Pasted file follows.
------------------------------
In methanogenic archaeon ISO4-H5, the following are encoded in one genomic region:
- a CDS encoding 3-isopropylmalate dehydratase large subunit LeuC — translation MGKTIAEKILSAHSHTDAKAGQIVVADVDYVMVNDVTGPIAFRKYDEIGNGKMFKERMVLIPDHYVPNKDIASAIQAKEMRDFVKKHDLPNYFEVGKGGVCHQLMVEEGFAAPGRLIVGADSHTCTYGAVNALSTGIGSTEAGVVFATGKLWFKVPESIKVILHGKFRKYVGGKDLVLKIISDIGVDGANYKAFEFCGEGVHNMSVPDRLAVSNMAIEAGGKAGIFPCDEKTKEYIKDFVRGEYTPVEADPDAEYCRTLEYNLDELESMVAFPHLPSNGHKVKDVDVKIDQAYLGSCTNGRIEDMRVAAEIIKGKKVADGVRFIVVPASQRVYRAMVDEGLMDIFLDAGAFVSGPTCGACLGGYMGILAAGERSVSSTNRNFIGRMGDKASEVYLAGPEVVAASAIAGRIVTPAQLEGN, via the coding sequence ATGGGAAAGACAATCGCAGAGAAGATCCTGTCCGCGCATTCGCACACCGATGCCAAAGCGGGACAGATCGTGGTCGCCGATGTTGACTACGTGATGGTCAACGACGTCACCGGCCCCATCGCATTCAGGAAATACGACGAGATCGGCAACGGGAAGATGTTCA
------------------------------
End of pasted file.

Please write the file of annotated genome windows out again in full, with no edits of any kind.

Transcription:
In methanogenic archaeon ISO4-H5, the following are encoded in one genomic region:
- a CDS encoding 3-isopropylmalate dehydratase large subunit LeuC — translation MGKTIAEKILSAHSHTDAKAGQIVVADVDYVMVNDVTGPIAFRKYDEIGNGKMFKERMVLIPDHYVPNKDIASAIQAKEMRDFVKKHDLPNYFEVGKGGVCHQLMVEEGFAAPGRLIVGADSHTCTYGAVNALSTGIGSTEAGVVFATGKLWFKVPESIKVILHGKFRKYVGGKDLVLKIISDIGVDGANYKAFEFCGEGVHNMSVPDRLAVSNMAIEAGGKAGIFPCDEKTKEYIKDFVRGEYTPVEADPDAEYCRTLEYNLDELESMVAFPHLPSNGHKVKDVDVKIDQAYLGSCTNGRIEDMRVAAEIIKGKKVADGVRFIVVPASQRVYRAMVDEGLMDIFLDAGAFVSGPTCGACLGGYMGILAAGERSVSSTNRNFIGRMGDKASEVYLAGPEVVAASAIAGRIVTPAQLEGN, via the coding sequence ATGGGAAAGACAATCGCAGAGAAGATCCTGTCCGCGCATTCGCACACCGATGCCAAAGCGGGACAGATCGTGGTCGCCGATGTTGACTACGTGATGGTCAACGACGTCACCGGCCCCATCGCATTCAGGAAATACGACGAGATCGGCAACGGGAAGATGTTCA